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Dredging Science Node

Dredging Science Node Synthesis Report

The Challenge

The combined volume of dredging in Western Australia in recent years reached over 200 million m3 at a cost of some $10 billion – enormous figures even by world standards. Dredging at such scales presents huge challenges in reliably predicting and managing the effects of dredging to minimise its impact on the environment. This has been particularly so for the remote and sensitive areas in northwestern Australia, where most of the dredging occurred and where the understanding of the ecology and diversity has been poor. This predictive uncertainty has led to major delays in environmental approvals, over-conservative regulation and imposition of onerous and costly monitoring requirements.


Recognising the importance of the need to improve the confidence with which dredging impacts can be predicted and managed, industry and government agreed to pool $9.5 million of offset funds to deliver an unprecedented tailor-made, dredging-specific science program. This collaborative research program, known as the “Dredging Science Node”, was facilitated by the Western Australian Marine Science Institution (WAMSI). The results of the research would lead to a better understanding of the system and be translated directly into guidelines to help reduce the uncertainty associated with Environmental Impact Assessment and management of dredging impacts.

To augment the unique opportunity provided by the collaborative program, industry partners also agreed to share with the researchers - through data sharing agreements with WAMSI – their marine environmental monitoring datasets worth $250 million collected during four large capital dredging projects (Pluto, Cape Lambert, Gorgon and Wheatstone). Until recently these data were treated as “commercial in confidence” and were unavailable to scientists. Also, there was no capacity within government to collate and analyse them. The data-sharing agreement constituted an extraordinary breakthrough, as environmental monitoring data of this scale and detail had never been made publicly available before in Western Australia.

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Integrated research coordinated across nine themes

The science plan and research themes of the node have been designed to fill a very large gap in our understanding of how dredging activities effect the marine environment.  The key areas of research include:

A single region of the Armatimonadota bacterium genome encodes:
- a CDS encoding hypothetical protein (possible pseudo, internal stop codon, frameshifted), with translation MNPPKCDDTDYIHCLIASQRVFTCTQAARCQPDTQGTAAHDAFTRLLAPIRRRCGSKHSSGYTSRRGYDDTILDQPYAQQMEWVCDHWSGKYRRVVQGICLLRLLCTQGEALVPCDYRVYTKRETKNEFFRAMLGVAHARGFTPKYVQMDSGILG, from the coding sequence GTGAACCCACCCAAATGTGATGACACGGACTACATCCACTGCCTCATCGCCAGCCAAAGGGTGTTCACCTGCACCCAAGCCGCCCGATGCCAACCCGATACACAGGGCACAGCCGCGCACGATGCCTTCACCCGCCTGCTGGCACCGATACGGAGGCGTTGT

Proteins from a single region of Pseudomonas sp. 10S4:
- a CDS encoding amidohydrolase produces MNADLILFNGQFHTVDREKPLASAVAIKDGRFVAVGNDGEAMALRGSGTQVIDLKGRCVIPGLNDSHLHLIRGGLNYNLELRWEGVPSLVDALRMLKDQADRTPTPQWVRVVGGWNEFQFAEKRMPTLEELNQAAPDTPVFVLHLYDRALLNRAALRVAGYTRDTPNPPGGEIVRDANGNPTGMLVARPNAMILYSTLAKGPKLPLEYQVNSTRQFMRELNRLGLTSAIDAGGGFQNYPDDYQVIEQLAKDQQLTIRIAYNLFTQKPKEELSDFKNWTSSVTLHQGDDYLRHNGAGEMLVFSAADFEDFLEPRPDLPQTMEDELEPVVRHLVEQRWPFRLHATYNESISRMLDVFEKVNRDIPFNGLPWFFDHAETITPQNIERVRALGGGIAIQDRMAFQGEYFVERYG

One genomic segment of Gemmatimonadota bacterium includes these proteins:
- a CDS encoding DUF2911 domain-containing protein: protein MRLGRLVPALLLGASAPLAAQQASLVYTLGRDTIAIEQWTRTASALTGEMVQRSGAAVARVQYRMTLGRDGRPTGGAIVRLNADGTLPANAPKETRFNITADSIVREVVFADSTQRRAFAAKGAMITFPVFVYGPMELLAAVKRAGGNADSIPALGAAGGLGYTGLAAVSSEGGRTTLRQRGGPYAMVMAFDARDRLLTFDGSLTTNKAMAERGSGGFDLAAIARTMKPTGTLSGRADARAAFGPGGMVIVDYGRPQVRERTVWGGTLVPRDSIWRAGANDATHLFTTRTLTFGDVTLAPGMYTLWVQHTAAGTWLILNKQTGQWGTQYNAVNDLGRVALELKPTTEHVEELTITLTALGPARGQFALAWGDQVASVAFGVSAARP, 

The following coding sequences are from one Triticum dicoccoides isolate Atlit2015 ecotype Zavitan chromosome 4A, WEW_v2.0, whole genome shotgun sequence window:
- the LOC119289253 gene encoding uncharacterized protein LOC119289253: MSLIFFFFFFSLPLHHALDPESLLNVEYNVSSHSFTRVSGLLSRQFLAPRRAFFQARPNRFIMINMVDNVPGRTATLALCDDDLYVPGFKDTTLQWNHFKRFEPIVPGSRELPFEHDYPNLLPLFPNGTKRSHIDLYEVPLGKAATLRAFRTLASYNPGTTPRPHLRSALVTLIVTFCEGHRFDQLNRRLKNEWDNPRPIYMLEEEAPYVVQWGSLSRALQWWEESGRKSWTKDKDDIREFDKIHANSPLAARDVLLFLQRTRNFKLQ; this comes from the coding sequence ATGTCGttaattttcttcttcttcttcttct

• Compiling the collective knowledge of dredging impacts for the Pilbara (Theme 1)
  • Predicting and measuring the characteristics of sediments generated by dredging (Theme 2)
  • Characterisation and prediction of dredge-generated sediment plume dynamics and fate (Theme 3)
  • Defining thresholds and indicators of response by corals, seagrasses and filter-feeders to dredging-related pressures (Themes 4, 5 and 6)
  • Effects of dredging-related pressures on critical ecological processes for corals, finfish and other organisms (Themes 7, 8 and 9)

The second phase of this program involved a suite of field and laboratory-based investigations is almost complete. These investigations address gaps identified in the Stage 1 literature reviews of dredging impacts and, importantly, are informed by the analyses of field data collected during dredging projects carried out in the Pilbara and provided by Industry. These analyses allowed the actual intensity, frequency and duration of dredging-related pressures to be quantified for the first time and to design and undertake laboratory experiments to determine the response of biota to realistic exposure conditions.

Stage 3 synthesis. This stage involved within theme and across theme integration of the key findings and translation of these findings into clear and fit-for-purpose guidelines and protocols to improve the ability to predict and manage the impacts of dredging in tropical coral reef ecosystems.

This represents a significant step-change in the readily available information for dredging in Western Australia and the nation.

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A unique collaborative initiative between government and industry

Dredging is a critical enabler for the export of raw materials from the Pilbara that continues to drive the Australian economy. Over the last decade there has been an unprecedented level of dredging in Western Australia, and the size of some of these projects are enormous by world standards.

However, the ability to predict and manage the impacts of dredging is very poor worldwide. We're no better-placed in that regard here in Western Australia.

The WAMSI dredging node is the direct response to this uncertainty. A remarkable collaboration between industry, government and research will not only allow the scale of research required to be delivered, but also ensure a strong focus on delivering outcomes and real world change.

Our Dredging Science Node was made possible through $9.5 million invested by Woodside, Chevron and BHP as environmental offsets. A further $9.5 million has been co-invested by the WAMSI Joint Venture partners, adding significantly more value to this initial industry investment.

Extraordinary sharing of data

In addition to the funding provided, our industry partners have generously shared hundreds of millions of dollars worth of environmental monitoring data. By providing access to this usually confidential data, Woodside, Rio Tinto Iron Ore and Chevron have enabled WAMSI researchers to better understand the real-world impacts of major dredging projects, and therefore how they can best be managed. Rio Tinto's voluntary contribution is particularly noteworthy, as they were one of the funding contributors to the Node.

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Gifts for Runners